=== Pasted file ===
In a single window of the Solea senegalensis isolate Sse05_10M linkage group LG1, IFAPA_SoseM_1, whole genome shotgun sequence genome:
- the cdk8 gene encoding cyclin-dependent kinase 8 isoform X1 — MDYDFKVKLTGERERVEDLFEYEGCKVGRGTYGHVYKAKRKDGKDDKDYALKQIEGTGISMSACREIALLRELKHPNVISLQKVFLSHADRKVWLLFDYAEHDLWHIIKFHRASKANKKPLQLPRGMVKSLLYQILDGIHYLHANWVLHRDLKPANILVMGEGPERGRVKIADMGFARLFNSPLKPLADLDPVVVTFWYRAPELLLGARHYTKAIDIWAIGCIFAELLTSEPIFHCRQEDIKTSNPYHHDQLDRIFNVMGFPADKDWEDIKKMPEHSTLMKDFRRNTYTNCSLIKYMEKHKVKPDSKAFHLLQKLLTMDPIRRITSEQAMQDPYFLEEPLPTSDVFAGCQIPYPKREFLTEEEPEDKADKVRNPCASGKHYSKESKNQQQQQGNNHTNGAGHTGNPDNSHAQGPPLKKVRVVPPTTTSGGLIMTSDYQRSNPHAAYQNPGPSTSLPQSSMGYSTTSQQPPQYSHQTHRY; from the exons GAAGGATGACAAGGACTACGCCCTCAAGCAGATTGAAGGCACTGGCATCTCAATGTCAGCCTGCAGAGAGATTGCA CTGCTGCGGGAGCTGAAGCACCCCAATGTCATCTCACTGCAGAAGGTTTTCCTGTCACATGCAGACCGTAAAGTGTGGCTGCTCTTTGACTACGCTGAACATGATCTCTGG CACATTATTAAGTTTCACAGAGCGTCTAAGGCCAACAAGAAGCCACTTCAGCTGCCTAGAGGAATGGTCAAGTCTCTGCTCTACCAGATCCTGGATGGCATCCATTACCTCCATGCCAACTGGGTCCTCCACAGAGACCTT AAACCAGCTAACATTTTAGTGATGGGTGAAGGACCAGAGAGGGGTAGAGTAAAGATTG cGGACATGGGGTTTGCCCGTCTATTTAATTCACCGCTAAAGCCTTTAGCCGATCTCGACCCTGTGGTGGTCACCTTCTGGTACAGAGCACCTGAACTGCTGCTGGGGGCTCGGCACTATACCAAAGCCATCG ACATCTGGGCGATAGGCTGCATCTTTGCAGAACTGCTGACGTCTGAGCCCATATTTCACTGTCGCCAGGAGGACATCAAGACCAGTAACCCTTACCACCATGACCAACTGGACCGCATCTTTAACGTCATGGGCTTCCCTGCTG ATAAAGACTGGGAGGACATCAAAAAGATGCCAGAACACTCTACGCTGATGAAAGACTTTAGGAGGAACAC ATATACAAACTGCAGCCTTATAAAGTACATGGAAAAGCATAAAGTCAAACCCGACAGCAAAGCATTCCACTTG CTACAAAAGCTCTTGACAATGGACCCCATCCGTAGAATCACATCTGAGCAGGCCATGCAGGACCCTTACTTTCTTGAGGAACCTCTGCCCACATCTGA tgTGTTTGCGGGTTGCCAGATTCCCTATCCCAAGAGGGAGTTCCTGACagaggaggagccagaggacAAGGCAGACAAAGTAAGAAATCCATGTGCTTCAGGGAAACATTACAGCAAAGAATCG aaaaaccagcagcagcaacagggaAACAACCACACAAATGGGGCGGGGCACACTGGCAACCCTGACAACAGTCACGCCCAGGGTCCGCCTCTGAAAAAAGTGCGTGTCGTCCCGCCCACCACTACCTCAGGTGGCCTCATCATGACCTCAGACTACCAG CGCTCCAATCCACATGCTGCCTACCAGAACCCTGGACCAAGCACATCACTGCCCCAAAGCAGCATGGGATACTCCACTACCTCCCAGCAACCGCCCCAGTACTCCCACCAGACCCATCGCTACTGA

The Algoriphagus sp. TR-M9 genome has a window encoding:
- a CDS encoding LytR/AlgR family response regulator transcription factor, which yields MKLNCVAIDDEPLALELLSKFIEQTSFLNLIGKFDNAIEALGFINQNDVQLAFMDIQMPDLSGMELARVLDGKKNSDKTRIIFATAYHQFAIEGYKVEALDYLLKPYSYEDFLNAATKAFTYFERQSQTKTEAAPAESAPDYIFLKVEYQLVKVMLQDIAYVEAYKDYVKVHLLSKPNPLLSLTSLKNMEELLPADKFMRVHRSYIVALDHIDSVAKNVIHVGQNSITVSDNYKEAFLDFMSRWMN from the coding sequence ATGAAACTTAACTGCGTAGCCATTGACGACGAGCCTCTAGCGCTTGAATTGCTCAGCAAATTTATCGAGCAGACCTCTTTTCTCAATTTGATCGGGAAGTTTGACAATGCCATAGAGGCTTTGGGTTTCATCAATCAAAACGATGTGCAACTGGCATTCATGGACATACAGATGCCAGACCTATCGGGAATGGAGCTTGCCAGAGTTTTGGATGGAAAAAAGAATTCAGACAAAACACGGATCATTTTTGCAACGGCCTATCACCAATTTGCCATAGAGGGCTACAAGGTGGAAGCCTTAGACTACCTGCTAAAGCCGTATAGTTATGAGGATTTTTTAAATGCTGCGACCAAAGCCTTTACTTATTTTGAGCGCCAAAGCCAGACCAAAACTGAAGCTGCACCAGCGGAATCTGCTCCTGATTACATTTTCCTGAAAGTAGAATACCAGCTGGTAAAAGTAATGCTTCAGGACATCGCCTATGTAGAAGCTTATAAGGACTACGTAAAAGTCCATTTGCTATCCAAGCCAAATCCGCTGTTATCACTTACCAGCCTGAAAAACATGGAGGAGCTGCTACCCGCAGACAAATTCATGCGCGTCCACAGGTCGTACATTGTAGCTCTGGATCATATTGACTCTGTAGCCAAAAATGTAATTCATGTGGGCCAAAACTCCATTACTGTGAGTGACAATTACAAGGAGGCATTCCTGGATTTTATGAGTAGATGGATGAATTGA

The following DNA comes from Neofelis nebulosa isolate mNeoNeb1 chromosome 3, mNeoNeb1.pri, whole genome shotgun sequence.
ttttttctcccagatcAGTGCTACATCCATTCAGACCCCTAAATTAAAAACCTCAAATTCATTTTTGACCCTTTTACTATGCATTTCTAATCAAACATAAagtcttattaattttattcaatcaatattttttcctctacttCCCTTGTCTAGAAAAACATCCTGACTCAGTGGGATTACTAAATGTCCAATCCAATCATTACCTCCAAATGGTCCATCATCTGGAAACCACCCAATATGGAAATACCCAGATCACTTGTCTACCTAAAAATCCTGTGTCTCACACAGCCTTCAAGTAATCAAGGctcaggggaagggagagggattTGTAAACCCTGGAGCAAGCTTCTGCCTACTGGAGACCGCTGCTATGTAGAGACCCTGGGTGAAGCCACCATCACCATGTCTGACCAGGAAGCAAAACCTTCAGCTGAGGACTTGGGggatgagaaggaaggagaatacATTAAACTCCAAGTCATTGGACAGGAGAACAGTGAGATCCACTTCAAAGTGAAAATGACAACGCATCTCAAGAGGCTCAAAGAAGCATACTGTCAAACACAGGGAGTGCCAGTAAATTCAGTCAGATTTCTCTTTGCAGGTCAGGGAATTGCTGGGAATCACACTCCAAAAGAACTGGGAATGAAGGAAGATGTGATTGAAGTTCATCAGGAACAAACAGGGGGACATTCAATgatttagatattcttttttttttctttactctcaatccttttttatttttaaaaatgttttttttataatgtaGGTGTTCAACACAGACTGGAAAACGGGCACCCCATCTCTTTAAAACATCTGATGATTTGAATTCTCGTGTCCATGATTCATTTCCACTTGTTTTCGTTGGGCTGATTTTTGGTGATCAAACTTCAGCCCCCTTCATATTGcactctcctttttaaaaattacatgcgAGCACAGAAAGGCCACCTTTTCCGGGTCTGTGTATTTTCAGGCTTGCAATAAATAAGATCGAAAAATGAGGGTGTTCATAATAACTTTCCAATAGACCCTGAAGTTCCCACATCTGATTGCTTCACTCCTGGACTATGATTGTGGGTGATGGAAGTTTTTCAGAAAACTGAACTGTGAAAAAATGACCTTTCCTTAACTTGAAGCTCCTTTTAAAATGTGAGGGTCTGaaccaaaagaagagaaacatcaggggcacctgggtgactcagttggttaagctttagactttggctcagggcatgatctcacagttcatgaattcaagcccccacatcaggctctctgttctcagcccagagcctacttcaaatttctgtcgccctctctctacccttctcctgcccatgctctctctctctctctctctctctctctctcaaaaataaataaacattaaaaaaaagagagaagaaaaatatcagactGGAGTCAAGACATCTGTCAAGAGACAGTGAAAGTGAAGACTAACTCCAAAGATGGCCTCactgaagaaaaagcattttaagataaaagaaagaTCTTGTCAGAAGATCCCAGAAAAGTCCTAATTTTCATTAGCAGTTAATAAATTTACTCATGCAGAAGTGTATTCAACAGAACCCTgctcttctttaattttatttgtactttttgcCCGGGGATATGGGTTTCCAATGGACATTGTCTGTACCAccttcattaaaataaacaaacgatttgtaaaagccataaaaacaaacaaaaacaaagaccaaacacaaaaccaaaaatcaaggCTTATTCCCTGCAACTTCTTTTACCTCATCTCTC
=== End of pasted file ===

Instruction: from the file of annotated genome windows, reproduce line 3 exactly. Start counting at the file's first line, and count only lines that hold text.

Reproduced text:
The Algoriphagus sp. TR-M9 genome has a window encoding: